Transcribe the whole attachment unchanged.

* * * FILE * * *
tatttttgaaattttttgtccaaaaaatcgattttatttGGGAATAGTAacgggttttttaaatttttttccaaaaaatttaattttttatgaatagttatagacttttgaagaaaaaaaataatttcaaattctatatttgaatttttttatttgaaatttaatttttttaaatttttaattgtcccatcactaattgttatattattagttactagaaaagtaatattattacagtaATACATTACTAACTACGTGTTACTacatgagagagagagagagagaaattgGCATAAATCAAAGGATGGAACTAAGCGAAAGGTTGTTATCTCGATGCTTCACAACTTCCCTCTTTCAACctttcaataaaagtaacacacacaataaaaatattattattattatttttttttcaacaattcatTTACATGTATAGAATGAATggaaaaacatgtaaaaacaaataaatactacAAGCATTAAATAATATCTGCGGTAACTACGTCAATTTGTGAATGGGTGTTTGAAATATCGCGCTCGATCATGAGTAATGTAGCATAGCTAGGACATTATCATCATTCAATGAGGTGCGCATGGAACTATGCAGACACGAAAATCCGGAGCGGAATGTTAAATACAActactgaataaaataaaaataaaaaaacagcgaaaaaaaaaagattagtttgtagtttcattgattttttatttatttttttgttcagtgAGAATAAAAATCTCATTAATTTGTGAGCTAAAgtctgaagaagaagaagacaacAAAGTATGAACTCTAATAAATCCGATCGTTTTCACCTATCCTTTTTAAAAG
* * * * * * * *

tatttttgaaattttttgtccaaaaaatcgattttatttGGGAATAGTAacgggttttttaaatttttttccaaaaaatttaattttttatgaatagttatagacttttgaagaaaaaaaataatttcaaattctatatttgaatttttttatttgaaatttaatttttttaaatttttaattgtcccatcactaattgttatattattagttactagaaaagtaatattattacagtaATACATTACTAACTACGTGTTACTacatgagagagagagagagagaaattgGCATAAATCAAAGGATGGAACTAAGCGAAAGGTTGTTATCTCGATGCTTCACAACTTCCCTCTTTCAACctttcaataaaagtaacacacacaataaaaatattattattattatttttttttcaacaattcatTTACATGTATAGAATGAATggaaaaacatgtaaaaacaaataaatactacAAGCATTAAATAATATCTGCGGTAACTACGTCAATTTGTGAATGGGTGTTTGAAATATCGCGCTCGATCATGAGTAATGTAGCATAGCTAGGACATTATCATCATTCAATGAGGTGCGCATGGAACTATGCAGACACGAAAATCCGGAGCGGAATGTTAAATACAActactgaataaaataaaaataaaaaaacagcgaaaaaaaaaagattagtttgtagtttcattgattttttatttatttttttgttcagtgAGAATAAAAATCTCATTAATTTGTGAGCTAAAgtctgaagaagaagaagacaacAAAGTATGAACTCTAATAAATCCGATCGTTTTCACCTATCCTTTTTAAAAG